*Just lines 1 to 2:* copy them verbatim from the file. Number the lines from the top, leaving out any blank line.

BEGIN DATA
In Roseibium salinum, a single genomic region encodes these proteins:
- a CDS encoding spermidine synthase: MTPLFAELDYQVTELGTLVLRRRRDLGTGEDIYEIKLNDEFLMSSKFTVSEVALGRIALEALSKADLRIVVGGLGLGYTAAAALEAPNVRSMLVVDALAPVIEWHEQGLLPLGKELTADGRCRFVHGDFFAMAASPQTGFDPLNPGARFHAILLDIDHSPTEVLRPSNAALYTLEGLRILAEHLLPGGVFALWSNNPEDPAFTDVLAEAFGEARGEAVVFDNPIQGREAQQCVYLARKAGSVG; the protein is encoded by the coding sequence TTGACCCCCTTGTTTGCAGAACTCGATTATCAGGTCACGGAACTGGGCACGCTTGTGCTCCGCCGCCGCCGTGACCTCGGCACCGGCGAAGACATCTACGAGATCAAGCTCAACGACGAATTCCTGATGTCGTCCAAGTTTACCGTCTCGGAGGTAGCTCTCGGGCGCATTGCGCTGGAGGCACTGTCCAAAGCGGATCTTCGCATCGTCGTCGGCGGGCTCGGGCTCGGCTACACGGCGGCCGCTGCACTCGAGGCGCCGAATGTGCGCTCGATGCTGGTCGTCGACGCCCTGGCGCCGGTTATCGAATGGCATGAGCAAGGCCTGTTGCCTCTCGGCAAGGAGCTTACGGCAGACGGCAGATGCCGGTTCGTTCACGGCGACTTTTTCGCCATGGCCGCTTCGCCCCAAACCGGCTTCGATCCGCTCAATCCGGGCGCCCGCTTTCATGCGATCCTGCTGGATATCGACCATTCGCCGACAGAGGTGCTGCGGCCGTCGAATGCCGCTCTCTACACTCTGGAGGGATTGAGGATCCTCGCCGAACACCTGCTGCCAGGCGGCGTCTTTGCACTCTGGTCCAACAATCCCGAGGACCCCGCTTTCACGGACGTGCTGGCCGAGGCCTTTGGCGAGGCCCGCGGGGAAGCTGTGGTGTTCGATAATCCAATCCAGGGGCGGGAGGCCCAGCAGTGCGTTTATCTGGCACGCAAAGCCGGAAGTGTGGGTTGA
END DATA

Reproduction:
In Roseibium salinum, a single genomic region encodes these proteins:
- a CDS encoding spermidine synthase: MTPLFAELDYQVTELGTLVLRRRRDLGTGEDIYEIKLNDEFLMSSKFTVSEVALGRIALEALSKADLRIVVGGLGLGYTAAAALEAPNVRSMLVVDALAPVIEWHEQGLLPLGKELTADGRCRFVHGDFFAMAASPQTGFDPLNPGARFHAILLDIDHSPTEVLRPSNAALYTLEGLRILAEHLLPGGVFALWSNNPEDPAFTDVLAEAFGEARGEAVVFDNPIQGREAQQCVYLARKAGSVG; the protein is encoded by the coding sequence TTGACCCCCTTGTTTGCAGAACTCGATTATCAGGTCACGGAACTGGGCACGCTTGTGCTCCGCCGCCGCCGTGACCTCGGCACCGGCGAAGACATCTACGAGATCAAGCTCAACGACGAATTCCTGATGTCGTCCAAGTTTACCGTCTCGGAGGTAGCTCTCGGGCGCATTGCGCTGGAGGCACTGTCCAAAGCGGATCTTCGCATCGTCGTCGGCGGGCTCGGGCTCGGCTACACGGCGGCCGCTGCACTCGAGGCGCCGAATGTGCGCTCGATGCTGGTCGTCGACGCCCTGGCGCCGGTTATCGAATGGCATGAGCAAGGCCTGTTGCCTCTCGGCAAGGAGCTTACGGCAGACGGCAGATGCCGGTTCGTTCACGGCGACTTTTTCGCCATGGCCGCTTCGCCCCAAACCGGCTTCGATCCGCTCAATCCGGGCGCCCGCTTTCATGCGATCCTGCTGGATATCGACCATTCGCCGACAGAGGTGCTGCGGCCGTCGAATGCCGCTCTCTACACTCTGGAGGGATTGAGGATCCTCGCCGAACACCTGCTGCCAGGCGGCGTCTTTGCACTCTGGTCCAACAATCCCGAGGACCCCGCTTTCACGGACGTGCTGGCCGAGGCCTTTGGCGAGGCCCGCGGGGAAGCTGTGGTGTTCGATAATCCAATCCAGGGGCGGGAGGCCCAGCAGTGCGTTTATCTGGCACGCAAAGCCGGAAGTGTGGGTTGA